Eat them raw in salads, grind them into nut butter, or use them in granola bars. Almonds are more than just a tasty source of satisfying crunch; they are a staple in many diets and often serve as the foundation for entire meals. Almonds are high in dietary fibre, protein, healthy fats, magnesium, and vitamin E, as well as many other nutrients, says the USDA.
Almonds are a surprising source of protein and fibre despite being classified as a “healthy fat.” The ninety-five percent of Americans who don’t consume the recommended amount of fibre can rejoice, as can vegans and vegetarians looking for plant-based protein sources. The article in question appeared in the American Journal of Lifestyle Medicine.
Almonds come in two main flavours, sweet or bitter, and there are dozens of varieties. The way they are cooked and seasoned may have a greater impact on their nutritional value. Salted and flavoured almonds are common in grocery stores, but raw, unsalted almonds are the healthiest option because they don’t contain any added sugars or salts.
The health benefits of almonds may be reaped in a variety of forms, from almond milk to almond flour. You can do the same by sticking to the basics the next time hunger strikes and eating a handful of raw almonds. Here are seven advantages you may enjoy.
1. High in protein and fibre, almonds are great for your muscles and your heart.
You may have heard that raw almonds make a healthy snack, and it’s true that they pack a hefty nutritional punch. Almonds have a lot of protein and fibre, so they’ll keep you full in between meals. The USDA reports that an ounce of almonds has a little more than 6 grammes (g) of protein and about 4 g of fibre (USDA).
Muscle development and maintenance depend on proteins because they are a fundamental component of the body. The Cleveland Clinic recommends allocating up to 35% of your daily calories to protein, with nuts and nut butters being good examples of this. Protein is also beneficial for weight loss or maintaining a healthy weight because this macronutrient (the other two being carbohydrates and fat) helps you stay full.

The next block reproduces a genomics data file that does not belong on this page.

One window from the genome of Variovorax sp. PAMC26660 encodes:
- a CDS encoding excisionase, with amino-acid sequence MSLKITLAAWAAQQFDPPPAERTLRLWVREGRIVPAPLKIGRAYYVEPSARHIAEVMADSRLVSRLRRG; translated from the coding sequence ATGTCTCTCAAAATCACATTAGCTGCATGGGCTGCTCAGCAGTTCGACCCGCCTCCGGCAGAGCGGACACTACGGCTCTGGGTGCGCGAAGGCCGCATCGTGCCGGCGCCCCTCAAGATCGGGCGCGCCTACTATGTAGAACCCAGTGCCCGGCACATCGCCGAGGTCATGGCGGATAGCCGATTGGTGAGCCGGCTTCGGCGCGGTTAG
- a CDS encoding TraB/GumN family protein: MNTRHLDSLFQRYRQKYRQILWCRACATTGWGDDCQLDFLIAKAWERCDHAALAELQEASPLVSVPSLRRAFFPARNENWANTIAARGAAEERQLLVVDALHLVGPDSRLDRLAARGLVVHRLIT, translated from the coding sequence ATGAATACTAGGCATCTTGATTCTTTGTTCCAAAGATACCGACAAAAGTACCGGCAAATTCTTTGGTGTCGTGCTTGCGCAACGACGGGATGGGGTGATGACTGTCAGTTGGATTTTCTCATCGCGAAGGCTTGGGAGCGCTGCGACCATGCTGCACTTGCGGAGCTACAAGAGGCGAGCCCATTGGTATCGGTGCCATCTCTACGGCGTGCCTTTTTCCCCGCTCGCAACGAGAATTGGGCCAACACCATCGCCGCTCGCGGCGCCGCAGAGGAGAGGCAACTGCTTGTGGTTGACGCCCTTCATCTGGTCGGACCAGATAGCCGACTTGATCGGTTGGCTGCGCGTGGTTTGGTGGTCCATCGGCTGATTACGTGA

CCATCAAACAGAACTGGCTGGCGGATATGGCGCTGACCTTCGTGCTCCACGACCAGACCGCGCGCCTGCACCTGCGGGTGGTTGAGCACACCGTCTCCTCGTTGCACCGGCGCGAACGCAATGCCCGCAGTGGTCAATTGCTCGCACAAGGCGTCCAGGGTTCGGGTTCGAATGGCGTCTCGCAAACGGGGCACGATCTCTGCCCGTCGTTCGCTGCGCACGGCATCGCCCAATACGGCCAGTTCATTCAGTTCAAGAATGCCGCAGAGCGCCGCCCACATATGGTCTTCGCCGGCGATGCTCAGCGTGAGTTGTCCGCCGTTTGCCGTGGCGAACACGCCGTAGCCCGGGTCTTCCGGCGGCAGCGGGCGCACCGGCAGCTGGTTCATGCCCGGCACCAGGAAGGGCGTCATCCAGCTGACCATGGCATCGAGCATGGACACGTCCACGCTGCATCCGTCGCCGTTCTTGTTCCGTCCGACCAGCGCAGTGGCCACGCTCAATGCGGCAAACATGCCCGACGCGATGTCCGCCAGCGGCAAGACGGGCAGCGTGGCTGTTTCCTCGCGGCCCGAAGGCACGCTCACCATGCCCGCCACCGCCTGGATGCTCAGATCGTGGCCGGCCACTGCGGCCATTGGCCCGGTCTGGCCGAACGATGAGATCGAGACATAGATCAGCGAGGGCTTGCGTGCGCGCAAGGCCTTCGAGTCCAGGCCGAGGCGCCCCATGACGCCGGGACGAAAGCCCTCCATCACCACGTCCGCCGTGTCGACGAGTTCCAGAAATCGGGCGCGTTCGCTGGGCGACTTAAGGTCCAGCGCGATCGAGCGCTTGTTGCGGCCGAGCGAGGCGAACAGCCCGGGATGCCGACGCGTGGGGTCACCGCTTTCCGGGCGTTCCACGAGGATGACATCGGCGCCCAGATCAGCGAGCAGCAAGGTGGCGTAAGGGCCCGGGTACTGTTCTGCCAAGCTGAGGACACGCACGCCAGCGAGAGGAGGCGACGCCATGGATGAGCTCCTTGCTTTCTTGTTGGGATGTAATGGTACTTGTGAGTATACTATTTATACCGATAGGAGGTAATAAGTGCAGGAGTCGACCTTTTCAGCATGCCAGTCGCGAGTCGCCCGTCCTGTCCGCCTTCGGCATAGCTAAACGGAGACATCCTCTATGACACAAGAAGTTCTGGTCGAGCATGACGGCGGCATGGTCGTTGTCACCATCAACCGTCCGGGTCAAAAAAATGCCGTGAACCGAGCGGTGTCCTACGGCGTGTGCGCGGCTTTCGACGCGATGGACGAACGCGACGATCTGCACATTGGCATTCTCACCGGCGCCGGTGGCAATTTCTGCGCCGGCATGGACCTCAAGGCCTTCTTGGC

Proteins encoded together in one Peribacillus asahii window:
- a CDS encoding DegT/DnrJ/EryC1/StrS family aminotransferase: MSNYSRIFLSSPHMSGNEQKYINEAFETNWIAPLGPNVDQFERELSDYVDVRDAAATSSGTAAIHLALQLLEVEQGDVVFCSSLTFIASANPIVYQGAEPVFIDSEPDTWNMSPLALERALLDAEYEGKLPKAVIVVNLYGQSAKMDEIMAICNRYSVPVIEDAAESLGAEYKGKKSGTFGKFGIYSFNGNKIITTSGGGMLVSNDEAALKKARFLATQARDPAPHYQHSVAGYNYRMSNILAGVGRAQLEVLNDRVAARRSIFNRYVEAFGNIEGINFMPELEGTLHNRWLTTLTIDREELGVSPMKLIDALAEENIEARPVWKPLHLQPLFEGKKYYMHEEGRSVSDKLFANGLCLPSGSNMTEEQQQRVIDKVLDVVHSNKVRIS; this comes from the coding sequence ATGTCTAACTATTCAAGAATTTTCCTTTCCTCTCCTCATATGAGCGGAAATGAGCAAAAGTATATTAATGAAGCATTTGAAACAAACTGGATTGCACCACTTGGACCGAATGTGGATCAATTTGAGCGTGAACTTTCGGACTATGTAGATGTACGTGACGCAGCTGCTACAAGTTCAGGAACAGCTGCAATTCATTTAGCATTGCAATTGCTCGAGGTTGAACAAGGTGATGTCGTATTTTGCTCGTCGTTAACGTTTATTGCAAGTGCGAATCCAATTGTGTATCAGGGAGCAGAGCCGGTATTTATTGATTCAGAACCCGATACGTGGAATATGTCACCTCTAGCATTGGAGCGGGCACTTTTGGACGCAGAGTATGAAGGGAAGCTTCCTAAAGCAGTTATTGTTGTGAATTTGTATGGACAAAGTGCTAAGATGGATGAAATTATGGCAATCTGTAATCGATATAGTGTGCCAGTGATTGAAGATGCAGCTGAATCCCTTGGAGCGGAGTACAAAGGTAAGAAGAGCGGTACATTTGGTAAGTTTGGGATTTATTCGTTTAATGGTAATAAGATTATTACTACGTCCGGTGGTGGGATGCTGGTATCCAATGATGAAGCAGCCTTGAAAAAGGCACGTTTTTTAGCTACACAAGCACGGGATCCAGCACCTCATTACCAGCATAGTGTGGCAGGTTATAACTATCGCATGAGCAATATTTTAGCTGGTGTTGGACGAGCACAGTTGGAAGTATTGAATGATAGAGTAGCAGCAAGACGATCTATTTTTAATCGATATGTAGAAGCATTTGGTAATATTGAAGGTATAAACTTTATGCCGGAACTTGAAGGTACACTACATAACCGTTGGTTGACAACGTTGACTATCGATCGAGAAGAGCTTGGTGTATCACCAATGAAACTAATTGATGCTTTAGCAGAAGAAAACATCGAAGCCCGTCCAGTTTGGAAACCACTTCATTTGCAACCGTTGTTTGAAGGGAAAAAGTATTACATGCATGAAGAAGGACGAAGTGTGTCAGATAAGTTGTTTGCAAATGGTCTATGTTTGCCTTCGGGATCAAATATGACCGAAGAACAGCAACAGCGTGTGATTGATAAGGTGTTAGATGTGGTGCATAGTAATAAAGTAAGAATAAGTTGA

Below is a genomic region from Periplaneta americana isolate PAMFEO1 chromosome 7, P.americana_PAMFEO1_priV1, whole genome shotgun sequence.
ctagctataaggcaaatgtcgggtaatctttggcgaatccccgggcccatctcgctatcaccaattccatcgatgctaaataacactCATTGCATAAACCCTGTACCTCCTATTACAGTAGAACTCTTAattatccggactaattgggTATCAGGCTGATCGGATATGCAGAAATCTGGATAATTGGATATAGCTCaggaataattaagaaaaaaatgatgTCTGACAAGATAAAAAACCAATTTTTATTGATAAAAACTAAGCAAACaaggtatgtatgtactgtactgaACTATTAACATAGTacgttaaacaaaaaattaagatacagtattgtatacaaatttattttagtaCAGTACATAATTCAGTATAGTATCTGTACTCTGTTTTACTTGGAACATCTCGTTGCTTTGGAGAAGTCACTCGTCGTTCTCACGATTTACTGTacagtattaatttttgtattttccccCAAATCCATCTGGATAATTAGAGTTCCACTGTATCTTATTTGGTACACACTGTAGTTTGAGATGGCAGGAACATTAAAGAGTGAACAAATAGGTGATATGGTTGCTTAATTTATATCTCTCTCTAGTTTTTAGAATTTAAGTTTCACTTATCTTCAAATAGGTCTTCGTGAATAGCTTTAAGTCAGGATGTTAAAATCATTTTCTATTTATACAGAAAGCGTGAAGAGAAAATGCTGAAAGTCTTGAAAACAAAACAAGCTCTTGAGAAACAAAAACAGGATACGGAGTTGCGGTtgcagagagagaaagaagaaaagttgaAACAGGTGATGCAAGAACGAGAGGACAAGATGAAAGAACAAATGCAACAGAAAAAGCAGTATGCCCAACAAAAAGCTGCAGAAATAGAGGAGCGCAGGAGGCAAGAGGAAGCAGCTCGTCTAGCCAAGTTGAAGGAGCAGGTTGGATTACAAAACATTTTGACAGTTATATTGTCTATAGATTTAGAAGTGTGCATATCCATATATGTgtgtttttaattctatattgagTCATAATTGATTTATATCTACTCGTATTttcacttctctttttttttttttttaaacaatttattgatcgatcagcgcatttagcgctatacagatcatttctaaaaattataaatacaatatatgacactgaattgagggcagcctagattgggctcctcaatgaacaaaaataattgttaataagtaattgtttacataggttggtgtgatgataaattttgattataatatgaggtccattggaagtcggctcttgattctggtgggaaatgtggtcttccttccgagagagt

Almonds are a great source of protein, but we shouldn’t overlook the fibre they contain either. Most adults in the United States only consume about half of the daily recommended amount of fibre (CDC). It’s common knowledge that getting enough fibre is crucial for maintaining a healthy heart and digestive system. A meta-analysis published in the Journal of Chiropractic Medicine in December 2017 found that high-fiber diets significantly reduced the risk of cardiovascular disease. The Centers for Disease Control and Prevention (CDC) notes that fibre can help with weight loss, blood sugar control, and lowering colon cancer risk. In order to help men and women achieve their daily goals of 38 and 25 grammes (g) of fibre, respectively, the Academy of Nutrition and Dietetics recommends eating almonds as a naturally high-fiber food.
2. Almonds, which are rich in monounsaturated fat, are beneficial because they increase HDL cholesterol.
Almonds are renowned for their high concentration of healthy fats, but they also contain a lot of beneficial complex carbohydrates, fibre, and protein. Nutritionist Jenna Volpe of Austin, TX notes that they are particularly high in healthy monounsaturated fats. According to MedlinePlus, nuts are a good source of monounsaturated fats, a type of healthy fat that is associated with improved heart health.
According to Volpe, the monounsaturated fats in almonds increase levels of HDL cholesterol. According to a study published in the August 2017 issue of the Journal of Nutrition, “incorporating monounsaturated fatty acid-rich almonds in the diet or regularly replacing a refined-carbohydrate-rich snack with almonds may be enough to raise levels of high-density lipoprotein (HDL) cholesterol.”